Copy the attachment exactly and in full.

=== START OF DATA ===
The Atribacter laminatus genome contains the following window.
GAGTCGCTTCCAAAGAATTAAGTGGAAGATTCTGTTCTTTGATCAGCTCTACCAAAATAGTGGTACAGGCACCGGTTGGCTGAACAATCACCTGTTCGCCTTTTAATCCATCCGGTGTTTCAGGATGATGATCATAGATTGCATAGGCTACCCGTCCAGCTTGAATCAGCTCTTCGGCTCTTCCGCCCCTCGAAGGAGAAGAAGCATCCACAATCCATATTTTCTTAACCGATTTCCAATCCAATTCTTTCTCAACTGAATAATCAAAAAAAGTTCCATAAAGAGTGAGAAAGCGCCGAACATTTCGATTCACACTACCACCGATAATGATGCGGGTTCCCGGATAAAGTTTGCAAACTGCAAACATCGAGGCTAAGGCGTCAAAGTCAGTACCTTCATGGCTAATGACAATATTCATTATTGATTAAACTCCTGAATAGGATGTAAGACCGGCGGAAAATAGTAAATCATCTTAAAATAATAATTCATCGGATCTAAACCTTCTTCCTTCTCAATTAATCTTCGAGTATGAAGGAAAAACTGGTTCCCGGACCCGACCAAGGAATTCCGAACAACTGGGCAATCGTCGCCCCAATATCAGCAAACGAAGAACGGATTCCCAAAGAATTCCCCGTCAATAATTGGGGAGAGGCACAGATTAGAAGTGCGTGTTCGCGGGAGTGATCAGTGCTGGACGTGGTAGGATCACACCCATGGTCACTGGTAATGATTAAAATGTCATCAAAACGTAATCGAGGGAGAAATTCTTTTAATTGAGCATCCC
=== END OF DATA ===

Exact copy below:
The Atribacter laminatus genome contains the following window.
GAGTCGCTTCCAAAGAATTAAGTGGAAGATTCTGTTCTTTGATCAGCTCTACCAAAATAGTGGTACAGGCACCGGTTGGCTGAACAATCACCTGTTCGCCTTTTAATCCATCCGGTGTTTCAGGATGATGATCATAGATTGCATAGGCTACCCGTCCAGCTTGAATCAGCTCTTCGGCTCTTCCGCCCCTCGAAGGAGAAGAAGCATCCACAATCCATATTTTCTTAACCGATTTCCAATCCAATTCTTTCTCAACTGAATAATCAAAAAAAGTTCCATAAAGAGTGAGAAAGCGCCGAACATTTCGATTCACACTACCACCGATAATGATGCGGGTTCCCGGATAAAGTTTGCAAACTGCAAACATCGAGGCTAAGGCGTCAAAGTCAGTACCTTCATGGCTAATGACAATATTCATTATTGATTAAACTCCTGAATAGGATGTAAGACCGGCGGAAAATAGTAAATCATCTTAAAATAATAATTCATCGGATCTAAACCTTCTTCCTTCTCAATTAATCTTCGAGTATGAAGGAAAAACTGGTTCCCGGACCCGACCAAGGAATTCCGAACAACTGGGCAATCGTCGCCCCAATATCAGCAAACGAAGAACGGATTCCCAAAGAATTCCCCGTCAATAATTGGGGAGAGGCACAGATTAGAAGTGCGTGTTCGCGGGAGTGATCAGTGCTGGACGTGGTAGGATCACACCCATGGTCACTGGTAATGATTAAAATGTCATCAAAACGTAATCGAGGGAGAAATTCTTTTAATTGAGCATCCC